Isn't that a great cover? I also loved how the author tackled issues like euthanasia and death without resorting to something as sappy as a Lurlene McDaniel plot line.

Pink Smog:Becoming Weetzie Bat by Francesca Lia Block

Fans of Weetzie Bat will appreciate this prequel, but I wasn't a huge fan of Block's series (I know, shame on this librarian!) The writing still has its lyrical moments, and there is plenty of magical realism to confuse me.

Louise is 13 and bullied at school. The mean girls tease her, her mom is a drunk, and her father has left them for some unknown reason recently.  With the help of some new friends, Weetzie (as her dad calls her) gains some confidence and is able to get strong enough to survive her life.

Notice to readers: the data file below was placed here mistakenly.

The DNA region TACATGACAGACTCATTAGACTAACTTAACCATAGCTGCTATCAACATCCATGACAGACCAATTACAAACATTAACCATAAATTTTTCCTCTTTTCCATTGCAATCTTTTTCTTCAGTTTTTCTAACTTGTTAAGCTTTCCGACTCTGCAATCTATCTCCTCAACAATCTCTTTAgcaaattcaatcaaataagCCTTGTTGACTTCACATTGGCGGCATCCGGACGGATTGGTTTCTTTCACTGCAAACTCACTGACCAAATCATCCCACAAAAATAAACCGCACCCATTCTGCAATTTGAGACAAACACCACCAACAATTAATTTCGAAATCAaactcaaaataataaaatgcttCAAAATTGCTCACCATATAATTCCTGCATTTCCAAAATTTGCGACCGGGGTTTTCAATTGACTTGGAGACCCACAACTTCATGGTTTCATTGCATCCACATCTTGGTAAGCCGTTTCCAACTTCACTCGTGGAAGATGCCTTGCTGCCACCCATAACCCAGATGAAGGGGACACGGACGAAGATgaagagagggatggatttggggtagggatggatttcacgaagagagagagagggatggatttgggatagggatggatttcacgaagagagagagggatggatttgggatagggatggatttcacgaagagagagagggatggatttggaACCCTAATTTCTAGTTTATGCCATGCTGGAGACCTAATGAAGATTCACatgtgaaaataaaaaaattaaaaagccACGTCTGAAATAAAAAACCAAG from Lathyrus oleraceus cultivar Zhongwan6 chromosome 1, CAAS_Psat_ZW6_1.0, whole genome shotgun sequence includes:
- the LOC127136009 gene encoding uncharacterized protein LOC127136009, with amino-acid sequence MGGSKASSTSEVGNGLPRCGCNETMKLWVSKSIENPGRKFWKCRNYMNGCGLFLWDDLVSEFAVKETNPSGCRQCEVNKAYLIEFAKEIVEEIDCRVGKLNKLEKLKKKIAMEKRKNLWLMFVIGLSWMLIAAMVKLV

I didn't appreciate the subplot with the notes (you'll understand if you read it)--I felt like it wrapped up too nicely at the end.

But girls, if you've ever wanted to see why Weetzie became what she did, this is the book for you!

Friday, February 24, 2012

Cinder by Marissa Meyer

I have caught the steampunk bug like many of America's teens so I was anxious to read the tale of a steampunk Cinderella.